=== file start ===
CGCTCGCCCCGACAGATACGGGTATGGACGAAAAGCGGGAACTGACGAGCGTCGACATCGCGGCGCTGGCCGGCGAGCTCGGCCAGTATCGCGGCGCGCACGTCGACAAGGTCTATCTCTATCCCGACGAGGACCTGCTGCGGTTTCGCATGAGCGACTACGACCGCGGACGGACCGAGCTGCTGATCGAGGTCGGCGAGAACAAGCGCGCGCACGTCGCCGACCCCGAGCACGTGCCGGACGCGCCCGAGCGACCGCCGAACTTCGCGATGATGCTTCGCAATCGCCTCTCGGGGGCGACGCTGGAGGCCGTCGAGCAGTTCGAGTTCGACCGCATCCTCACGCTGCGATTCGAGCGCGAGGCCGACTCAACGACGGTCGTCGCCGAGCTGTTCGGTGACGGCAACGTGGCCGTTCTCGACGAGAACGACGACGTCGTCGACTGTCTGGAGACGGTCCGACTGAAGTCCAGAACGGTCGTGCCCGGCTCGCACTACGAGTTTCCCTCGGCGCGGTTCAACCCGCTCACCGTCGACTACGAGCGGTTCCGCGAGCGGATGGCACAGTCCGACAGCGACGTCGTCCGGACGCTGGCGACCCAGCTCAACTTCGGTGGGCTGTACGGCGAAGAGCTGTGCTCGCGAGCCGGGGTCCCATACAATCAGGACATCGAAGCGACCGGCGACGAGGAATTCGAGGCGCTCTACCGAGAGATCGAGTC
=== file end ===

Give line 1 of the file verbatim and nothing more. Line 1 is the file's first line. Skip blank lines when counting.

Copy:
CGCTCGCCCCGACAGATACGGGTATGGACGAAAAGCGGGAACTGACGAGCGTCGACATCGCGGCGCTGGCCGGCGAGCTCGGCCAGTATCGCGGCGCGCACGTCGACAAGGTCTATCTCTATCCCGACGAGGACCTGCTGCGGTTTCGCATGAGCGACTACGACCGCGGACGGACCGAGCTGCTGATCGAGGTCGGCGAGAACAAGCGCGCGCACGTCGCCGACCCCGAGCACGTGCCGGACGCGCCCGAGCGACCGCCGAACTTCGCGATGATGCTTCGCAATCGCCTCTCGGGGGCGACGCTGGAGGCCGTCGAGCAGTTCGAGTTCGACCGCATCCTCACGCTGCGATTCGAGCGCGAGGCCGACTCAACGACGGTCGTCGCCGAGCTGTTCGGTGACGGCAACGTGGCCGTTCTCGACGAGAACGACGACGTCGTCGACTGTCTGGAGACGGTCCGACTGAAGTCCAGAACGGTCGTGCCCGGCTCGCACTACGAGTTTCCCTCGGCGCGGTTCAACCCGCTCACCGTCGACTACGAGCGGTTCCGCGAGCGGATGGCACAGTCCGACAGCGACGTCGTCCGGACGCTGGCGACCCAGCTCAACTTCGGTGGGCTGTACGGCGAAGAGCTGTGCTCGCGAGCCGGGGTCCCATACAATCAGGACATCGAAGCGACCGGCGACGAGGAATTCGAGGCGCTCTACCGAGAGATCGAGTC